• The foregoing description of preferred embodiments of the invention have been presented for the purposes of illustration. The description is not intended to limit the invention to the precise forms disclosed. Indeed, modifications and variations will be readily apparent from the foregoing description. Accordingly, it is intended that the scope of the invention not be limited by the detailed description provided herein.

Claims (20)

1. A computer-implemented method for representing and generating XML data, the method comprising:
determining an XML structure based upon a sparse representation of an XML document; and
generating a complete, valid XML document based upon the determined XML structure.
2. The method of claim 1, wherein the sparse representation comprises one or more sparsely-encoded XML elements, and wherein determining the XML structure comprises determining a location within the complete, valid XML document for each sparsely-encoded XML element.
3. The method of claim 2, further comprising placing a sparsely-encoded XML element within a nearest location beneath a subtree of the complete, valid XML document that corresponds to a subtree of the sparse representation in which the sparsely-encoded XML element is located.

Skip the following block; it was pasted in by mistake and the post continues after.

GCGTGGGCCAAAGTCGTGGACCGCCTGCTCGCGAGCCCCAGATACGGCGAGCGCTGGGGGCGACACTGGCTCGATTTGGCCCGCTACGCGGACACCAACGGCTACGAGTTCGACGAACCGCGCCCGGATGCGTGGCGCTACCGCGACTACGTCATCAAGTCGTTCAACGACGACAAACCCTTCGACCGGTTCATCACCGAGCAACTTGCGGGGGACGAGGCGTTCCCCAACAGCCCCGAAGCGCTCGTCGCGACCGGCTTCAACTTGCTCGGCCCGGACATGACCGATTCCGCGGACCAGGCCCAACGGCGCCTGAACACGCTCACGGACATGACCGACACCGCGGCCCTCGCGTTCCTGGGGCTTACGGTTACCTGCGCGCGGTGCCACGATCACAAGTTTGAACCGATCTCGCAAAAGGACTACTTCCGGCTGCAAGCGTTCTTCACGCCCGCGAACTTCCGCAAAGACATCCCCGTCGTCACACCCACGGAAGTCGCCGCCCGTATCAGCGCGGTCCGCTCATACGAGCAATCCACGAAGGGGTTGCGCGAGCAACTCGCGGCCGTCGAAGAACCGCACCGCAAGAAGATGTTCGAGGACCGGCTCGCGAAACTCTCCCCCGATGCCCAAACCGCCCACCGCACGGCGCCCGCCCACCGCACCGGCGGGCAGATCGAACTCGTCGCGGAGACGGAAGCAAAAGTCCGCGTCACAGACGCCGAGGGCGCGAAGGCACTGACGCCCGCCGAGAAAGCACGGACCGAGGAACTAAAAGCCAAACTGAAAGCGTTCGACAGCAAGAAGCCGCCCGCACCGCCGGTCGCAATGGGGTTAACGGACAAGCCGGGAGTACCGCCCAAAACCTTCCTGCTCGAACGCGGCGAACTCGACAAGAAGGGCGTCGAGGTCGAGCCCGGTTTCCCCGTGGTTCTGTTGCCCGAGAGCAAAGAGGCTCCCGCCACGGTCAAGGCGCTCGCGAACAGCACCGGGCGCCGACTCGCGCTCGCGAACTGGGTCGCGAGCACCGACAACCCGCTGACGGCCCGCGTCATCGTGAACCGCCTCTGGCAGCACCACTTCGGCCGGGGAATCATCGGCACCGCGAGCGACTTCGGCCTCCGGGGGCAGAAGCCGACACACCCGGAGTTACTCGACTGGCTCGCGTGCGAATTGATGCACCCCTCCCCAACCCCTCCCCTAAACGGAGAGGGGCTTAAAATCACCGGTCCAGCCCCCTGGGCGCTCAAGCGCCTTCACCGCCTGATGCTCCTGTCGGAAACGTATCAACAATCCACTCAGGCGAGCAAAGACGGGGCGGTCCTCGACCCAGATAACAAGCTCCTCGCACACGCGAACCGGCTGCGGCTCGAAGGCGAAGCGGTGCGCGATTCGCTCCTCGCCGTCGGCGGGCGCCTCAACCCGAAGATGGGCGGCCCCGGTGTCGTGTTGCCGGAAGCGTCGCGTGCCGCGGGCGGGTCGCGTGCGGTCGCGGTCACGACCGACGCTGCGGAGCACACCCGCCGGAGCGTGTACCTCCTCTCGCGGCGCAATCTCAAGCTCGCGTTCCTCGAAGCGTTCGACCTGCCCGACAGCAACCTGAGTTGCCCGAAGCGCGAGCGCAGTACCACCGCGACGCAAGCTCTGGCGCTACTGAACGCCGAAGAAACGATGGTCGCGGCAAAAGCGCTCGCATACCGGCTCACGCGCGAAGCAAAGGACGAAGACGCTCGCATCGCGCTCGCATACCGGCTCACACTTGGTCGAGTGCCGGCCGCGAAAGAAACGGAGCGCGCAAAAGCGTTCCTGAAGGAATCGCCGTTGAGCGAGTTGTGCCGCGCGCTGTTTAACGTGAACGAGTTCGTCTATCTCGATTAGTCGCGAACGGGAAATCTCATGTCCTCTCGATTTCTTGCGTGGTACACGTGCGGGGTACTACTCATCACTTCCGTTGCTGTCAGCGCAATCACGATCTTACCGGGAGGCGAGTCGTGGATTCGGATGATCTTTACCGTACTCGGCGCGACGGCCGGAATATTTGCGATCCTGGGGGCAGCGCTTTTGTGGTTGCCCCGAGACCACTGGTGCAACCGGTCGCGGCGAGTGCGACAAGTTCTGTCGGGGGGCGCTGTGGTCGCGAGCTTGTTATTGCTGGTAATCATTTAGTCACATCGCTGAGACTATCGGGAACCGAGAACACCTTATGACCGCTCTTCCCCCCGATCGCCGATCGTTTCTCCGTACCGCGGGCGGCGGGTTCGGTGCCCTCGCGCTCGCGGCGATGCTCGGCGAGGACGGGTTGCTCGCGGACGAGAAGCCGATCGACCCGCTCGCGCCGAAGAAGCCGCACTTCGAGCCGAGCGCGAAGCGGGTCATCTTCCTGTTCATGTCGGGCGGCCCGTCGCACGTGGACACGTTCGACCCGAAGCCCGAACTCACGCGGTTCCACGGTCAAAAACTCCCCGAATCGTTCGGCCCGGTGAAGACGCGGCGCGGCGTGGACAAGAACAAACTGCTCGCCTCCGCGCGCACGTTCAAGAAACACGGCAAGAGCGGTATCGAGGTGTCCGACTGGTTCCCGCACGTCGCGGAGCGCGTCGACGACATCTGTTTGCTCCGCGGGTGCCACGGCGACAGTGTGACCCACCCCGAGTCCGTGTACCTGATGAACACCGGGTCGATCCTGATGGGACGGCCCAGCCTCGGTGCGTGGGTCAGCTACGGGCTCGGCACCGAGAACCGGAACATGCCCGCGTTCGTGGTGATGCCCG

4. The method of claim 2, further comprising placing a sparsely-encoded XML element within the complete, valid XML document at a position determined by a user-specified rule.
5. The method of claim 4, further comprising identifying an appropriate user-specified rule among a plurality of user-specified rules based upon a context of the sparsely-encoded XML element.
6. The method of claim 1, further comprising generating at least one XML element not found within the sparse representation and needed to generate the complete, valid XML document
7. The method of claim 6, wherein generating the at least one XML element comprises defaulting attribute values per attribute according to a data type specified by a predefined data model or schema.
8. The method of claim 1, further comprising configuring a mapping for determining the XML structure, the mapping being configured to map sparsely-encoded XML elements of the sparse representations to locations within the complete, valid XML document.